With less than 24 hours for 9th graders across the country to sit this year’s exam administered annually by the Monrovia national office of the West African Examination Council (WAEC), the entity yesterday rescheduled the test abruptly, the Daily Observer was informed.
WAEC has reportedly deferred the 9th graders’ test, scheduled for today, May 19 and Friday, May 20 to Thursday, May 29 and Friday, 30th. No explanation was offered by the Monrovia office up to press time last night.
Following the abrupt decision yesterday, one Mr. Sherman has reportedly forwarded emails to authorities of schools which were selected as examination centers, informing them about the change in schedule.
But the chief administrator and principal of Ricks Institute in Virginia, outside Monrovia, Dr. Olu Q. Menjay, took exception to the postponement of the exams.
“Based on WAEC authority’s request to use our campus as a testing center, we gave a five day break to our students at Ricks,” Menjay reacted angrily.
“Just this morning (yesterday),” he continued, “We were notified that the 9th graders’ exams, which were scheduled for tomorrow and Friday, have been postponed to May 29 and 30.
“Ricks Institute will not be hosting the 9th graders’ exams, especially for this year. This abrupt postponement is unfair and unprofessional. This disorganization continues to affect the Liberian education system. This unplanned change by WAEC may lead to a forced extension of graduation. Indeed, there are financial implications for any extension especially for boarding schools. Who is going to pay for the extra cost outside the budget of institutions that suspended classes to give way for WAEC to use their facilities?
“Ricks Institute will close its institution as per the planned academic calendar and will not be held liable for others’ negligence,” Dr. Menjay declared.
He said “After all, one of the hallmarks in pedagogy (in academia) is expectation. Students and institutions were anticipating months ago to sit the exams on 17 and 18 May. Why is this change announced just a few hours before the exams? Note that WAEC has a year to plan for these exams. Yet, excuses are WAEC’s trademark each time the exams are scheduled to be held. WACE does not compromise its schedule when it is time for payment of the exam fees. This consistent action on the part of the entity is absolutely shameful,”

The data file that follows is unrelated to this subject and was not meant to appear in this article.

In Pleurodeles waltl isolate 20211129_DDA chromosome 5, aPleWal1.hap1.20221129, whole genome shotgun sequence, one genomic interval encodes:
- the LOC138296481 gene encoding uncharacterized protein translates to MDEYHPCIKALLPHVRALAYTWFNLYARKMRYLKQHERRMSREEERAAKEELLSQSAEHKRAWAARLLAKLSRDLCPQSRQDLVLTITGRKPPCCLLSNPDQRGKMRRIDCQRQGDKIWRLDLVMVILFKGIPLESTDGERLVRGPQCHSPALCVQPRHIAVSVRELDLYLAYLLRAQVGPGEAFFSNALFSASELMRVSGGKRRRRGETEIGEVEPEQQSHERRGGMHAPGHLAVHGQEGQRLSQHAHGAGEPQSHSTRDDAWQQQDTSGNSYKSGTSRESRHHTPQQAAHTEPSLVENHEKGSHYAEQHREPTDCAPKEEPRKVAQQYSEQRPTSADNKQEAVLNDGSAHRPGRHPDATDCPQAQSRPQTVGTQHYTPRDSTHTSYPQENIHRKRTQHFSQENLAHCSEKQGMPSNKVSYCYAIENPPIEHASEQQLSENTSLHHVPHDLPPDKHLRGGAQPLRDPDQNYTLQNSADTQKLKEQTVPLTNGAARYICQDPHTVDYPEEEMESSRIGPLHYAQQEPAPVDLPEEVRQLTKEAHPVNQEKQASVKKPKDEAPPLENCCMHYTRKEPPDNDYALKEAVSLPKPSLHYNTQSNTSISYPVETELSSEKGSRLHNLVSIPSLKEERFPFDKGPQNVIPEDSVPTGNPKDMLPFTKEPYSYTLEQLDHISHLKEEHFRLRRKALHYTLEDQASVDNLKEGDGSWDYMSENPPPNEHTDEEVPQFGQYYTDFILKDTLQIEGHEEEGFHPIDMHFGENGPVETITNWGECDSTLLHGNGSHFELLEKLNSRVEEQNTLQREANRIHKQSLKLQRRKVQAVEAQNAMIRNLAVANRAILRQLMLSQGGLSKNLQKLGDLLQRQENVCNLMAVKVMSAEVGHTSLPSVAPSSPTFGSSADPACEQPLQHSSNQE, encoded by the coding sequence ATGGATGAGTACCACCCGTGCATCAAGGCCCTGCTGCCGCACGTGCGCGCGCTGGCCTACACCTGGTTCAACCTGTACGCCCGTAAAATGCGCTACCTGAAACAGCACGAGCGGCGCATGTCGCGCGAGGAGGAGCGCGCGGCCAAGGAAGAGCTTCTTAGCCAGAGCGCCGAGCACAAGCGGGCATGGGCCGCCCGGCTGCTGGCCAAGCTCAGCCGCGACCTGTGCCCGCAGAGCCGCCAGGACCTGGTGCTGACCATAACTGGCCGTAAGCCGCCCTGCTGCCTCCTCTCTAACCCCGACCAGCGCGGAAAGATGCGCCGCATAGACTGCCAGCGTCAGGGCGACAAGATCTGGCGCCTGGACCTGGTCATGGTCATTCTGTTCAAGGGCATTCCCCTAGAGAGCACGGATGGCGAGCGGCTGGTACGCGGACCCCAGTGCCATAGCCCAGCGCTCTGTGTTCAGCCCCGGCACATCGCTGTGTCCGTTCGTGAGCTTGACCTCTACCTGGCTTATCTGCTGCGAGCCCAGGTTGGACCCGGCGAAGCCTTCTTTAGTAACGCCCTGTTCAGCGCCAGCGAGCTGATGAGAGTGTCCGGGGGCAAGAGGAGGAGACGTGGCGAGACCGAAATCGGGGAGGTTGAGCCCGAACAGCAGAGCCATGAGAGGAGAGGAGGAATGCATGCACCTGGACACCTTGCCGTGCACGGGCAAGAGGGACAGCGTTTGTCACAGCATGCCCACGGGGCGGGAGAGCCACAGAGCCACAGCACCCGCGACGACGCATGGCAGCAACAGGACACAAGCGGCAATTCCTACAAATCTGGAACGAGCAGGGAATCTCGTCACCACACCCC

Menjay wondered what the Ministry of Education was saying regarding the abrupt change in the exam schedule.
This is the reason why he advocates not for himself, “but for the Liberian children and the quality of education in Liberia, and that Liberians need to follow this trend of abrupt change in the testing schedules to the end, which leads to subsequent graduation ceremonies,” said Menjay.
Other school administrators, who spoke to this newspaper late yesterday on condition of anonymity, expressed frustration with WAEC’s Monrovia Office. Some of the administrators, especially those under the banner of the Monrovia Consolidated School System (MCSS) agreed with Dr. Menjay’s assertion. They too wondered how the country’s education will improve when the sector is run by people whose decisions are saddled with controversies.
Mr. Gayvolor, and his Deputy in charge of testing, Dele Gboto, did not respond to Daily Observer phone calls and text messages informing them of the paper’s desire to interview them on the situation.
Deputy Education Minister, Dr. Romelle Horton, could not be reached for comment as her phone remained switched off up to press time last night.
Dr. Horton is government’s chief nominee to the WAEC.
The Ministry’s communications director, J. Maxim Bleetahn, could not confirm nor deny any reason for the postponement.
He attributed the situation to something that might be out of WAEC’s reach at the 11th hour, but did not state what that might be.
It may be recalled that when the climax of the trial exams was set in May (19-20) last year, the entity announced another shift in dates.
Last year, WAEC exams were rescheduled close to two weeks later than the previous date set, something that most school principals had welcomed.
In the same view, there were reports of exam leaks resulting in the “reprinting” of the exam papers.